• Kate Bramley

Coach Kate’s Triathlon Lessons - Training Metrics

Common training metrics include heart rate, power, rate of perceived exertion, pace and speed. Training Peaks and your smart watch/computer may also record and analyse many more, but these are the most frequently used ones.

Below I will summarise how best to use these metrics for your own training and my data analysis, the simplified version.


How to record useful metrics

  1. Go into your watch or computer and turn off auto lap functions for all sports. This enables the coach to analyse specific interval data that I prescribe, rather predetermined laps that are somewhat meaningless.

  2. Manually lap any intervals that you are prescribed.

  3. For swimming that means pressing start at the beginning of the swim and then lap every time you stop/start an interval. Garmin instructions - https://youtu.be/tZCy8ZDFw_Y

  4. For cycling and running, it is a similar principle. Press start at the beginning of the workout, lap button anytime you start/stop an interval, stop only at the end of the workout.

  5. It may be useful to also alter your screens so you have ‘lap data’ visible on one screen. Here’s a video demo Garmin instructions - https://youtu.be/rLu1MOcJgUM

What metrics are useful?

Heart rate (HR)

Your HR is very individual and is usually measured relative to your max HR. Max HR can be reliably determined using lactate testing (with a sport scientist in a VO2 max test, speak to Kate if you are interested in this) or can be conducted in a field test. It can vary between sports, with cycling HR often 5-10 beats lower than running at the same perceived effort. A coach will often use HR to prescribe intensity during longer efforts.

An athlete can compare HR during ‘like’ workouts or intervals. Eg. a recovery ride/run completed each week or 5km tempo.

Rate of Perceived Exertion (RPE)

Is how hard you think you’re working as a rating. In the case of TAG athletes we score out of 10.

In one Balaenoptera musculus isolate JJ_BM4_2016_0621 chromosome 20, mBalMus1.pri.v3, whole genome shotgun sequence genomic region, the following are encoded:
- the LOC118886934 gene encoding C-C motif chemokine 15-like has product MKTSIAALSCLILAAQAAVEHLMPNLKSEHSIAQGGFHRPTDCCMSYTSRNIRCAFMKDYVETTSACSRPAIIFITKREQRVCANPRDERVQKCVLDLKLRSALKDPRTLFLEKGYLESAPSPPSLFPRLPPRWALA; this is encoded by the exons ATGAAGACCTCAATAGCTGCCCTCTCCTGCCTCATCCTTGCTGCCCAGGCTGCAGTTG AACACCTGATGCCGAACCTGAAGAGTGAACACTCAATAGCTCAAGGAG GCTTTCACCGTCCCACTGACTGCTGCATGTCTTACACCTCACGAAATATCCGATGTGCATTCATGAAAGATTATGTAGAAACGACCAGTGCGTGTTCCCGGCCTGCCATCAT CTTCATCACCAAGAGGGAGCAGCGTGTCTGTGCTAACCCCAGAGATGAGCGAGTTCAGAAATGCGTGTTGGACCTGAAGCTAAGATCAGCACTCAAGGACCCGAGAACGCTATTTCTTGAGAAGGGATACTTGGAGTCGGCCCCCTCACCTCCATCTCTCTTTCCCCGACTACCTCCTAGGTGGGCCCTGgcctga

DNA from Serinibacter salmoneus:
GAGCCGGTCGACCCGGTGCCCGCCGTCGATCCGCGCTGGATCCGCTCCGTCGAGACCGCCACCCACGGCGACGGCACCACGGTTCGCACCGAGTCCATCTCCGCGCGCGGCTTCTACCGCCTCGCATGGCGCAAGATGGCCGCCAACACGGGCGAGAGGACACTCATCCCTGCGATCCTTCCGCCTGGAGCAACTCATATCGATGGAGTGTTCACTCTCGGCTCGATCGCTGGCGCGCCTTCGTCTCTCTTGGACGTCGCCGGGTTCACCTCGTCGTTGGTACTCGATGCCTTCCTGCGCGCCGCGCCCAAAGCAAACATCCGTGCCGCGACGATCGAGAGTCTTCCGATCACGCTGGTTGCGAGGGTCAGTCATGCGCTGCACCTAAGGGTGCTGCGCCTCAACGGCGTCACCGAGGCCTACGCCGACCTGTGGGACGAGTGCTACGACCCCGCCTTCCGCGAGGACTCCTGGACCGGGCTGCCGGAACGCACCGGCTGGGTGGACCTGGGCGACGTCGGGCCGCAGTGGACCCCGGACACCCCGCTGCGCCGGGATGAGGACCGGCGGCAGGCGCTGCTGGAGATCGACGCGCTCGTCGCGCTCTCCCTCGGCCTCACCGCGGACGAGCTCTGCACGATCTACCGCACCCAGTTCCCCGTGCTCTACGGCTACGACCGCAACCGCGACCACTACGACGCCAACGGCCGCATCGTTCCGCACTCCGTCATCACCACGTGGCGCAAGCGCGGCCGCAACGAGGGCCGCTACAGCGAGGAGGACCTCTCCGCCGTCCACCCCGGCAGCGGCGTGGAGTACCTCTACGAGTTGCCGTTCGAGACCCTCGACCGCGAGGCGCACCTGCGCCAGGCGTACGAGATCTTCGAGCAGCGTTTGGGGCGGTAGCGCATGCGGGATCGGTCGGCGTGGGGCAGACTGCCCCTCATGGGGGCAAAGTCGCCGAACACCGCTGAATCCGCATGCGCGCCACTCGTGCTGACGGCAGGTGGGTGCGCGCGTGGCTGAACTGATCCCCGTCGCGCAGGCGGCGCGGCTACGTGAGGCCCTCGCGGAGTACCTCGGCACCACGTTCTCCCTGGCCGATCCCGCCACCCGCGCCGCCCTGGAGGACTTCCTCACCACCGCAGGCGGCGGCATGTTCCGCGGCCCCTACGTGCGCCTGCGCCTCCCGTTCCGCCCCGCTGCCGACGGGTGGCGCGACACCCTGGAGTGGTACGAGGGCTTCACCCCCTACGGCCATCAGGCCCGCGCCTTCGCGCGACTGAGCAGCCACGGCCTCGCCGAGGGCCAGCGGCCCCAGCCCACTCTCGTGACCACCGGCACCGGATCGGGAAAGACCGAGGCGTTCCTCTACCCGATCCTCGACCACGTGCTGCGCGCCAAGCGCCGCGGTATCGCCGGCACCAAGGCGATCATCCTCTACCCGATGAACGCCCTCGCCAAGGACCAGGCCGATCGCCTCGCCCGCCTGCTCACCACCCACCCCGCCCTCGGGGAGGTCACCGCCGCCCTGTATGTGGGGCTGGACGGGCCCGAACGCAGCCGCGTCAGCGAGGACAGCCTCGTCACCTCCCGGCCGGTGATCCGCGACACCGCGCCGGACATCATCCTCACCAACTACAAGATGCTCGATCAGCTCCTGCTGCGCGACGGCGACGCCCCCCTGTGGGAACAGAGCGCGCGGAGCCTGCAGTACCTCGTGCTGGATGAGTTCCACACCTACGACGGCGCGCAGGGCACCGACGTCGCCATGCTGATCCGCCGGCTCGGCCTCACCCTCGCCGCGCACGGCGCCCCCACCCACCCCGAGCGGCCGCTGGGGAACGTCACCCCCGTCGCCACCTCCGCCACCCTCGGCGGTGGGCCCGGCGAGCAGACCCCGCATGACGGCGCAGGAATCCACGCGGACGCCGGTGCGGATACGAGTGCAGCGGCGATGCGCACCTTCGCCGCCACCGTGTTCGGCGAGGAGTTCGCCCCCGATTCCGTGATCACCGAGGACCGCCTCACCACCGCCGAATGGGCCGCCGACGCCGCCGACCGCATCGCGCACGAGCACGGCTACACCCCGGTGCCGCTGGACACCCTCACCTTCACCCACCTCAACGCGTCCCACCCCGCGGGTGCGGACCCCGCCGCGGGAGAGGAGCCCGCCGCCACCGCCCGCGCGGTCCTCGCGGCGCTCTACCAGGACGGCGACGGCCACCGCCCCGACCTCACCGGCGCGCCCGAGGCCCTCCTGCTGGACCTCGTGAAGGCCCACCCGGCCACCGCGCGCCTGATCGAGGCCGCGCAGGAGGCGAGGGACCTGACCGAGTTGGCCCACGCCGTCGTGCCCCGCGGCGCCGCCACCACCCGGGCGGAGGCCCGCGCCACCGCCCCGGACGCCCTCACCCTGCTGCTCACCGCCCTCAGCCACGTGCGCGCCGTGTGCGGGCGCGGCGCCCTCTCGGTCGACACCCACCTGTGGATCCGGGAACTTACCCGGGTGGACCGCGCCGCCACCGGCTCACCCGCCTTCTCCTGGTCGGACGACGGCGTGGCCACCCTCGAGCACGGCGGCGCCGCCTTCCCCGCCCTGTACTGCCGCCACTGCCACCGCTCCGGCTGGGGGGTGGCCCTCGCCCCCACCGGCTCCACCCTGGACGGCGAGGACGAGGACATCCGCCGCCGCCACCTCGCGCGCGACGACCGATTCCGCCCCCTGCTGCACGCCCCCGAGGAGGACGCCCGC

< 2/10 = recovery

3-4/10 = easy

5-6/10 = steady / aerobic

7-8/10 = tempo to threshold

8-9/10 = threshold to hard

10/10 = max

Threshold is an important metric as it is the crossover between aerobic energy systems and anaerobic energy systems. This can only reliably be determined by lactate testing by a sport scientist. Athletes and coaches can guess their threshold as 8-9/10 effort or a pace/speed/power they can maintain a high but stable heart rate and effort over a prolonged period of time.

Power

Commonly measured on the bike, but now also available for running. Power is a useful metric when considered alongside HR and RPE. It is usually used as a percentage of your FTP (functional threshold power - the power you can hold for 60mins in test conditions), which should be retested quite frequently.

When completing sessions prescribed to power, also consider your cadence, pedalling efficiency, terrain, HR and RPE.

Pace/Speed

Will vary depending on terrain and weather, so make sure you always cross reference this with RPE and HR/power.

Do not use this as the sole metric to determine how you complete a workout.

Recommended place for lactate and VO2 testing - https://metsperformance.com/


Further Reading -

https://www.trainingpeaks.com/blog/all-you-need-to-know-about-lt-and-vo2-max/

https://joefrielsblog.com/quick-guide-to-training-with-heart-rate-power-and-pace/

https://www.trainingpeaks.com/blog/how-to-get-started-using-a-heart-rate-monitor/

https://www.trainingpeaks.com/blog/how-monitoring-your-heart-rate-variability-helps-you-avoid-overtraining/

https://www.triathlonvictoria.org.au/performance-centre/running-with-power

https://www.triathlonvictoria.org.au/performance-centre/the-performance-centre-heart-rate-variability

https://www.garmin.com/en-GB/blog/how-to-train-with-power/

If you have any further questions about the information above, or wish to apply it more specifically to your own training, please contact me.

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